COLUMBIA - There were whispers all August, and the attitude went slightly public at times: South Carolina might be better off without Jadeveon Clowney.
Or at least as good on defense, eventually.
The in-house theory went something like this: Sure, the iconic defensive end was All-Planet sensational - and any team wants a talent worthy of the first overall pick in the NFL draft - but he was also a distraction at times. And now that he's gone to Houston, well, the Gamecocks have come together as an unselfish unit.
Then No. 21 Texas A&M zipped down the field on its first possession Thursday night and kept marching, all the way to a 52-28 victory over heavily favored No. 9 South Carolina at Williams-Brice Stadium.
"They did exactly what we actually prepared for," Gamecocks defensive coordinator Lorenzo "Whammy" Ward said. "We figured they would get us in space. I thought we would do better though."
Eventually, this re-fitted South Carolina defense might be pretty good.
Maybe the Gamecocks worked some kinks out against the Aggies and first-year starting quarterback Kenny Hill. Maybe they will flatten East Carolina and NFL quarterback prospect Shane Carden next week.
But so far, so many question marks.
Was preparation the problem?
Think all of the above (plus failure to respond soon enough on offense) until South Carolina goes on a win streak. Or this post-Johnny Manziel version of Texas A&M is crowned national champion.
The burden of proof wasn't supposed to land on this Gamecocks' defense so quickly, two weeks before No. 12 Georgia is due at Williams-Brice Stadium. The only people who had Texas A&M scoring this many points in Columbia were well-served folks at the famed Dixie Chicken watering hole in College Station.
Or maybe Hill is lined up behind Manziel and Florida State's Jameis Winston as the third first-year starting quarterback in a row to win the Heisman Trophy.
The son of former Major League pitcher Ken Hill looked like it Thursday night. Ignoring the stress of a stadium full of hostility, he completed 10 passes to one receiver (Malcolm Kennedy) and at least one pass to 10 different receivers.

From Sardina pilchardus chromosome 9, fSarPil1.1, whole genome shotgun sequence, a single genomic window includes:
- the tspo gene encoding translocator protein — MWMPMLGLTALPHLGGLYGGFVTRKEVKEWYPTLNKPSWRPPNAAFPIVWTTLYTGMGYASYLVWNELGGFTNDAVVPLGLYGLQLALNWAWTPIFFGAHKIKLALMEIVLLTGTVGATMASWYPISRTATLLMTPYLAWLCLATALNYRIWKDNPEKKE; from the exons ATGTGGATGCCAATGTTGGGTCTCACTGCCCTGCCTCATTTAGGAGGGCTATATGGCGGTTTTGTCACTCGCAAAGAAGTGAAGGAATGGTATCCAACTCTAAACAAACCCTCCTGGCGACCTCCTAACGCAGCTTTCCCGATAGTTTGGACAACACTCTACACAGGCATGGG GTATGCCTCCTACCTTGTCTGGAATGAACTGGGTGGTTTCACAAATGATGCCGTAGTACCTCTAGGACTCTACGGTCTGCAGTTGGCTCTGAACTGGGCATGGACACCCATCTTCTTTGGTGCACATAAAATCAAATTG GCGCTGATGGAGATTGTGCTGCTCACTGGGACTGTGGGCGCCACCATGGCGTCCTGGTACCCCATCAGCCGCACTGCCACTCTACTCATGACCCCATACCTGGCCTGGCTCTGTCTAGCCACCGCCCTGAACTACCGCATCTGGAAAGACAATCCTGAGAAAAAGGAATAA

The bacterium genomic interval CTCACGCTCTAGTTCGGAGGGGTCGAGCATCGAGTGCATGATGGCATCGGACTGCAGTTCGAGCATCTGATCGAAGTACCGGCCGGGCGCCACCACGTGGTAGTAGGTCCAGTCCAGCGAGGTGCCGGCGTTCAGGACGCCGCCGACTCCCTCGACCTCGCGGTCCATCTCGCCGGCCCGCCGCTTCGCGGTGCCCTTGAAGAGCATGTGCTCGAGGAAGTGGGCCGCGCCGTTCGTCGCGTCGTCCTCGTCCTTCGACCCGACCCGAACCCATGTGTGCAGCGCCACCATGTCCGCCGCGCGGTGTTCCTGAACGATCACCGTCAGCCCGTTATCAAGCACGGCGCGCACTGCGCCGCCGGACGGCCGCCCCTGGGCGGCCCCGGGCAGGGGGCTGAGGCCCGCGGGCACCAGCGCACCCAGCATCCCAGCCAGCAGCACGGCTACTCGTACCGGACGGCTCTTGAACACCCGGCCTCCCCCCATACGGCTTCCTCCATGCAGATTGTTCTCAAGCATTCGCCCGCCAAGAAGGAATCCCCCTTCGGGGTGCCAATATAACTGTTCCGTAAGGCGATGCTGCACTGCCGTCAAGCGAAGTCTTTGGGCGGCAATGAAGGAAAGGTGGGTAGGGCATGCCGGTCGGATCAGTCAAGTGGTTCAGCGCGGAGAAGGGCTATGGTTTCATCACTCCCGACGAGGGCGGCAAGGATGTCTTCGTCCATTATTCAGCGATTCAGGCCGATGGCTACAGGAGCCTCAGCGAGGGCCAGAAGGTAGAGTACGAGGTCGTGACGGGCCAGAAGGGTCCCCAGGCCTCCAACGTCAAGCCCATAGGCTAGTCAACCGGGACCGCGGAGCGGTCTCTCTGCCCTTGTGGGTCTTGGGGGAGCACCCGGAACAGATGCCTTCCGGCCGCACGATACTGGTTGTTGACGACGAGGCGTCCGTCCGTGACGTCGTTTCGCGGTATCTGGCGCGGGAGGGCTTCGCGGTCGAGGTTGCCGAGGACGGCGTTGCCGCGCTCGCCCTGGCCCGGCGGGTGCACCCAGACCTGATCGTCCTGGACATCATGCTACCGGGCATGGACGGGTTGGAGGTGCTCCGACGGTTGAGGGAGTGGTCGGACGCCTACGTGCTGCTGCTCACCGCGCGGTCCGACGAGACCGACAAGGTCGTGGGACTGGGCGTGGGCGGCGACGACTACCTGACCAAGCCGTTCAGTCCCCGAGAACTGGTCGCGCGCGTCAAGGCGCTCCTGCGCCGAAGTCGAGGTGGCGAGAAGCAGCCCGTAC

That was just the first half.
Thanks in large part to South Carolina cooperation.
The Gamecocks' new 3-4 alignment on defense was full of holes. Ward altered the staple 4-3 look to combat all the wide-open offenses on the schedule, including Texas A&M's fast-pace approach.
"I thought we would play a lot better," head coach Steve Spurrier said. "I've been reading like you guys have about our new 3-4 defense. Did anybody like that 3-4 defense?"
Spurrier said the Gamecocks would have been in trouble even with a "6-6" defense.
"We've got some coaching decisions to make to see if we can't find a pass rush," he said.
South Carolina watched Texas A&M make the adjustments instead of the other way around.
Having passed their way to a 10-point lead, the Aggies opted for the option on a touchdown run that made it 31-14 late in the first half.
The Gamecocks seized a stitch of momentum early in the third quarter when linebacker Skai Moore broke through for a 9-yard sack to knock Texas A&M back to the South Carolina 29.
Just as suddenly, a counter-punch: Brandon Williams took a delayed handoff, cut left and put the Aggies in business with a 24-yard run.
"I don't think it's the system," Ward said. "We have to tackle and we have to find a way to get to the quarterback."
By the way, the Gamecocks won their 2013 season opener, defeating North Carolina, 27-10, at home.
Clowney struggled. He went sackless on a steamy night and took more heat for effort perceived as lackluster. Yet South Carolina won, as they did 33 times in 39 games with Clowney on the roster.
The post-Clowney era will require more teamwork than the Gamecocks thought all August.
Follow Gene Sapakoff on Twitter @sapakoff